When Tom and Huck return to town, they learn that the townspeople are mourning their deaths, believing the boys to have drowned. They disrupt the service, showing up at their own funeral, and are welcomed back. Amy, wanting to make Becky more upset at Tom, kisses Tom in front of her making Becky believe that Tom had chosen Amy over her and leaves before Tom can get a chance to explain, leaving him heartbroken. The next morning, Judge Thatcher sentences Mutt to be hanged, but Huck and Tom testify against Joe at the last minute. Joe goes after Tom and Huck but fails and is pulled away by a river, while Mutt is freed and the boys are hailed as heroes.
During the celebration, after making up with Tom, Becky talks Tom into exploring a cave. Amy follows them. Tom and Becky go into a cave and Tom says to Becky that she is the prettiest girl who he ever seen. That made Amy very sad and she stopped to follow Tom and Becky. They get lost and Becky begins to lose hope to finding the exit. Tom sings a number, "Light at the End of the Tunnel" to try and reassure her that they will find a way out. Instead of finding an exit, they find treasure and Joe. Meanwhile, the townspeople notice Tom and Becky missing and Amy, who saw Tom and Becky go into the cave, reveals where they are. The townspeople go to look for them in the cave. With Huck's help, Tom subdues Joe, causing a rockfall which kills Joe, and is reunited with the townspeople and Aunt Polly. In the end Amy becomes Huck's girlfriend (after being impressed with how he assisted Tom against Joe) and Becky becomes Tom's girlfriend. Making Amy no longer jealous of Becky. The next day, Sid again tries to snitch on Tom, but it backfires, as Aunt Polly makes Sid paint the house instead of Tom. The movie ends with Tom, Becky, Huck and Amy having a picnic, during which Tom shows the others a gold coin and tells them about another treasure hunt.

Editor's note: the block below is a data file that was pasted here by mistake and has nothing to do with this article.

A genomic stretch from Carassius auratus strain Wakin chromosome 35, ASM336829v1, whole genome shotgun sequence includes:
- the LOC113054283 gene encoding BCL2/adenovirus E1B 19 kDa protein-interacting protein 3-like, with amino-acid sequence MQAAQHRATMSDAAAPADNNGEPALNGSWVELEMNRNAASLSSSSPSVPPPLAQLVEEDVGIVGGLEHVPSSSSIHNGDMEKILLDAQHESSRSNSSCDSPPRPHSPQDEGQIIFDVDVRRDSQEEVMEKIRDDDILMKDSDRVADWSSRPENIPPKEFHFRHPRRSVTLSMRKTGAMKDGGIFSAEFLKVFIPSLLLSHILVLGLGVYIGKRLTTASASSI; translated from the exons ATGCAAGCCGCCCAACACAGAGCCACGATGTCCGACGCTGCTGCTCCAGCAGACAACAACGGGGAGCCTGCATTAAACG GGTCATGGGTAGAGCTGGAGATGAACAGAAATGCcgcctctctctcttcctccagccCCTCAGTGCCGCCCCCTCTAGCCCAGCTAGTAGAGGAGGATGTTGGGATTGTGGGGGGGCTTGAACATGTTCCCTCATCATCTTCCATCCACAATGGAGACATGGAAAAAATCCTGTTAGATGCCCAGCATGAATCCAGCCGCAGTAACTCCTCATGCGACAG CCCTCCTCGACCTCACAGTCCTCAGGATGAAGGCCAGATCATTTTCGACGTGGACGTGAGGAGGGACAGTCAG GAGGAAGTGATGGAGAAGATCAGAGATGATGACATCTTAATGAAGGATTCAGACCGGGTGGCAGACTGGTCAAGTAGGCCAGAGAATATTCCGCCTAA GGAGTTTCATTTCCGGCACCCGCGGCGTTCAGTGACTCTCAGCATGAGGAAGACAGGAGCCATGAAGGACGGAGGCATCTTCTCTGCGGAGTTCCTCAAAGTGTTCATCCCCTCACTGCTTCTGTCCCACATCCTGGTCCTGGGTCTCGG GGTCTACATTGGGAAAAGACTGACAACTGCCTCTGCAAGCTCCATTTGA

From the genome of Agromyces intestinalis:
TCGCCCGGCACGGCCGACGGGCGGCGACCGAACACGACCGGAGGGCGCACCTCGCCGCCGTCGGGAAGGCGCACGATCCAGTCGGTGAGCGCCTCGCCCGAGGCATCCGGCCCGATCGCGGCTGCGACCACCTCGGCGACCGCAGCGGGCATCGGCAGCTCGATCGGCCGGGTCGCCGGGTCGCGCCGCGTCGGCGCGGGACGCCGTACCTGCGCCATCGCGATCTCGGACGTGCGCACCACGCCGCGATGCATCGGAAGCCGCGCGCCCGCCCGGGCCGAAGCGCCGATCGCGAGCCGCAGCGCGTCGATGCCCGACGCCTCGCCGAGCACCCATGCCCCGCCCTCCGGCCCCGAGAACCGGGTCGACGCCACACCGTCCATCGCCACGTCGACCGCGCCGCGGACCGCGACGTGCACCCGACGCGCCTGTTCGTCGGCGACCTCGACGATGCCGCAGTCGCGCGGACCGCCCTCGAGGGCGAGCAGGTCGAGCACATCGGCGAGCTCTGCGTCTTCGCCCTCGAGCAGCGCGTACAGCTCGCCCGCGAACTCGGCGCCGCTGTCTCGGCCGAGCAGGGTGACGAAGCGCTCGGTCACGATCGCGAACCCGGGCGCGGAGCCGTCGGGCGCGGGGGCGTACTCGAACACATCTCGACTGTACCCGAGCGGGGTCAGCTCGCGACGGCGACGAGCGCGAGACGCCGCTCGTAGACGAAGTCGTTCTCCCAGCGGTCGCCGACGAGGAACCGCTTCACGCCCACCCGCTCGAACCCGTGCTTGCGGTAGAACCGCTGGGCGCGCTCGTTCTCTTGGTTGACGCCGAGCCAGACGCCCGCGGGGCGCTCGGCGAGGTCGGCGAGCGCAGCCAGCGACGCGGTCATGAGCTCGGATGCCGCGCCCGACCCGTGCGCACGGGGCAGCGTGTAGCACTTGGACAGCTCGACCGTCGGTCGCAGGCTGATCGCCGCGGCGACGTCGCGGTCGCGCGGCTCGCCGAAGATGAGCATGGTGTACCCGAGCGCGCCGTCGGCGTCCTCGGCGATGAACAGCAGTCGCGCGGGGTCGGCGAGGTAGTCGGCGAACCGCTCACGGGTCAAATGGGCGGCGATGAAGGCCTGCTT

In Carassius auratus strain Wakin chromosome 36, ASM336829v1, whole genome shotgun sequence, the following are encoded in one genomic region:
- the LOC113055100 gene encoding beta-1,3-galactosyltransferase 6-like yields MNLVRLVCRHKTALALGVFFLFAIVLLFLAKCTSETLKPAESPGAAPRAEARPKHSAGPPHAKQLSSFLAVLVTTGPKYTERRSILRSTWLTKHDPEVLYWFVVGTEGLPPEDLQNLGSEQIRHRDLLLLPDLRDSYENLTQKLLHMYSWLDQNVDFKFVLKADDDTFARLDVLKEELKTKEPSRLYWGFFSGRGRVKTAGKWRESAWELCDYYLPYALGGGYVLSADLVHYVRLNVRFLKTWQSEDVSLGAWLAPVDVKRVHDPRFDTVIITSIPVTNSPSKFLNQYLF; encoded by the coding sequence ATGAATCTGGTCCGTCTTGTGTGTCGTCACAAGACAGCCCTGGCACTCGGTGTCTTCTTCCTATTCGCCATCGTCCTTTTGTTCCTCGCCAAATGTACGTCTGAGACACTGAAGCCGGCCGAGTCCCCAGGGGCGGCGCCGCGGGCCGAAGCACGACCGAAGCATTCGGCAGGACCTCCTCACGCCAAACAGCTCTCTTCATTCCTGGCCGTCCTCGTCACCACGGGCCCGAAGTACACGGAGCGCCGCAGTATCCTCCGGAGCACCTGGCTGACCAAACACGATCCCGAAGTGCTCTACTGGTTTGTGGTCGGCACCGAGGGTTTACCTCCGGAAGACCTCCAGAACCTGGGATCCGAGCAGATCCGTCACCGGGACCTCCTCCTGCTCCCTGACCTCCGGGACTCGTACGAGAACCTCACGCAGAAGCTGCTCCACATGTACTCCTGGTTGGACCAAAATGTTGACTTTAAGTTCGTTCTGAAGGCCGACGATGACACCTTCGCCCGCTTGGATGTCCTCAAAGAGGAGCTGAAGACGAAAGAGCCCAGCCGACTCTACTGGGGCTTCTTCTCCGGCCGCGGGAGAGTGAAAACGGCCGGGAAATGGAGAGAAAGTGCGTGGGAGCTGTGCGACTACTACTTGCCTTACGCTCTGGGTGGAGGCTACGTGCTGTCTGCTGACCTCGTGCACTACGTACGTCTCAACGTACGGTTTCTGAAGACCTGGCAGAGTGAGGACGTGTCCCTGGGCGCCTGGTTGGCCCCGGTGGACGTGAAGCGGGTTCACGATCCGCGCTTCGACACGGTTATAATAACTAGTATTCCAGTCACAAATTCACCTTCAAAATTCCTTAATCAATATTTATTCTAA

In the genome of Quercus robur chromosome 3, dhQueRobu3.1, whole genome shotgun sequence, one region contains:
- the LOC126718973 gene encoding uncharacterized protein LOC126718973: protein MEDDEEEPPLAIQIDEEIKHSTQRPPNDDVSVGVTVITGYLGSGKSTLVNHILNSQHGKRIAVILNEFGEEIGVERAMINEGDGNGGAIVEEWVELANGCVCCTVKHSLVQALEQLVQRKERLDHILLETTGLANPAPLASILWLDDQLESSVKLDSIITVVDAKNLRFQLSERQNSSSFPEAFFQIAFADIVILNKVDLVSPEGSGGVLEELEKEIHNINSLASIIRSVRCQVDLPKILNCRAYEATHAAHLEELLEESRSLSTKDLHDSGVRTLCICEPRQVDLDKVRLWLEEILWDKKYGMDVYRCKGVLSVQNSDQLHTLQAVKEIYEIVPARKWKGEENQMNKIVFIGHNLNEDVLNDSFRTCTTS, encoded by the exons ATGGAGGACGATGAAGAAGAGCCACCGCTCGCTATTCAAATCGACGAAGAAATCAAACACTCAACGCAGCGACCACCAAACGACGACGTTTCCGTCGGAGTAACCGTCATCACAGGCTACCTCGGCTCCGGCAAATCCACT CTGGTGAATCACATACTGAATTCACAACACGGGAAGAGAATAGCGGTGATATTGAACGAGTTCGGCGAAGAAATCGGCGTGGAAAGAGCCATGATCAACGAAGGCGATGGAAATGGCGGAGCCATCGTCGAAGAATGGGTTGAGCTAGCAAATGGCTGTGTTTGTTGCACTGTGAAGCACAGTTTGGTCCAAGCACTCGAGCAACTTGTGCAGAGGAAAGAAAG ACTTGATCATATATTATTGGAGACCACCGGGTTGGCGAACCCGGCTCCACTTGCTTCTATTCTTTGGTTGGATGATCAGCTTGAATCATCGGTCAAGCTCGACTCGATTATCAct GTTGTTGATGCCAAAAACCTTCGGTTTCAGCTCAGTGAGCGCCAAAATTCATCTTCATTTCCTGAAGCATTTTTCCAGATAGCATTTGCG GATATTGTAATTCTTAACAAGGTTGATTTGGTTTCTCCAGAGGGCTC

|Character in the book||Character in the movie||Species|
|Thomas "Tom" Sawyer||Same||Tabby cat|
|Huckleberry "Huck" Finn||Same||Red fox|
|Rebecca "Becky" Thatcher||Same||Persian cat|
|Judge Edward Thatcher||Same||Russian blue cat|
|Sidney "Sid" Sawyer||Same||Cat|
|Mr. Reginald Dobbins||Same||Turkey|
|Injun Joe||Injurin' Joe||American black bear|
|Muff Potter||Mutt Potter||Dog|
|Dr. Robinson||Deputy Bean||Dog|
The film was premiered in Turkey on Disney XD.
In the UK was Broadcasting on Cartoon Network.
The film was in Netherlands on Disney XD.
The film was produced by MGM Animation, who were also responsible for All Dogs Go To Heaven 2 and Babes in Toyland. While the pre-production and post-production processes are based in the United States, it was animated by Wang Film Productions in Taipei, Taiwan. The film was not given a theatrical release but was direct-to-video.
Harlene Ellin of The Chicago Tribune gave a negative review, saying that it "stray[ed] too far from Twain." An uncredited review in the Wichita Eagle was also unfavorable, calling it a "shallow" interpretation of Twain's work.